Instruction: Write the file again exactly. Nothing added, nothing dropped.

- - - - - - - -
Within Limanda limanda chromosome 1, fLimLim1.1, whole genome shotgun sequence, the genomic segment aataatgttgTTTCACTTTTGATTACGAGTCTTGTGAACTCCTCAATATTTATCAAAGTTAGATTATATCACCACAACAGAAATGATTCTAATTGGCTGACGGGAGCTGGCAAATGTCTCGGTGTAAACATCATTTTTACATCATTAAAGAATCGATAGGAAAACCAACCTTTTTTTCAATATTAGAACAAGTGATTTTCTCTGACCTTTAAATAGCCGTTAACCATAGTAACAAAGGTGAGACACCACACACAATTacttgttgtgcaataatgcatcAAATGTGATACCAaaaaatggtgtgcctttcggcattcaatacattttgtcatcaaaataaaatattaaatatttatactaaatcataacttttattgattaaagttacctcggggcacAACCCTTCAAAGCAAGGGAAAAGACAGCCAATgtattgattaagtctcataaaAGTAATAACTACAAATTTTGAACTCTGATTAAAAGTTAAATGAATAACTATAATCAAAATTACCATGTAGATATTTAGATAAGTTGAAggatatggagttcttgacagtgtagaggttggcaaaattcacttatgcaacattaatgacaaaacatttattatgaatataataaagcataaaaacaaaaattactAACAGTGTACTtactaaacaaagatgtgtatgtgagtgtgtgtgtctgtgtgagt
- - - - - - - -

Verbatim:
Within Limanda limanda chromosome 1, fLimLim1.1, whole genome shotgun sequence, the genomic segment aataatgttgTTTCACTTTTGATTACGAGTCTTGTGAACTCCTCAATATTTATCAAAGTTAGATTATATCACCACAACAGAAATGATTCTAATTGGCTGACGGGAGCTGGCAAATGTCTCGGTGTAAACATCATTTTTACATCATTAAAGAATCGATAGGAAAACCAACCTTTTTTTCAATATTAGAACAAGTGATTTTCTCTGACCTTTAAATAGCCGTTAACCATAGTAACAAAGGTGAGACACCACACACAATTacttgttgtgcaataatgcatcAAATGTGATACCAaaaaatggtgtgcctttcggcattcaatacattttgtcatcaaaataaaatattaaatatttatactaaatcataacttttattgattaaagttacctcggggcacAACCCTTCAAAGCAAGGGAAAAGACAGCCAATgtattgattaagtctcataaaAGTAATAACTACAAATTTTGAACTCTGATTAAAAGTTAAATGAATAACTATAATCAAAATTACCATGTAGATATTTAGATAAGTTGAAggatatggagttcttgacagtgtagaggttggcaaaattcacttatgcaacattaatgacaaaacatttattatgaatataataaagcataaaaacaaaaattactAACAGTGTACTtactaaacaaagatgtgtatgtgagtgtgtgtgtctgtgtgagt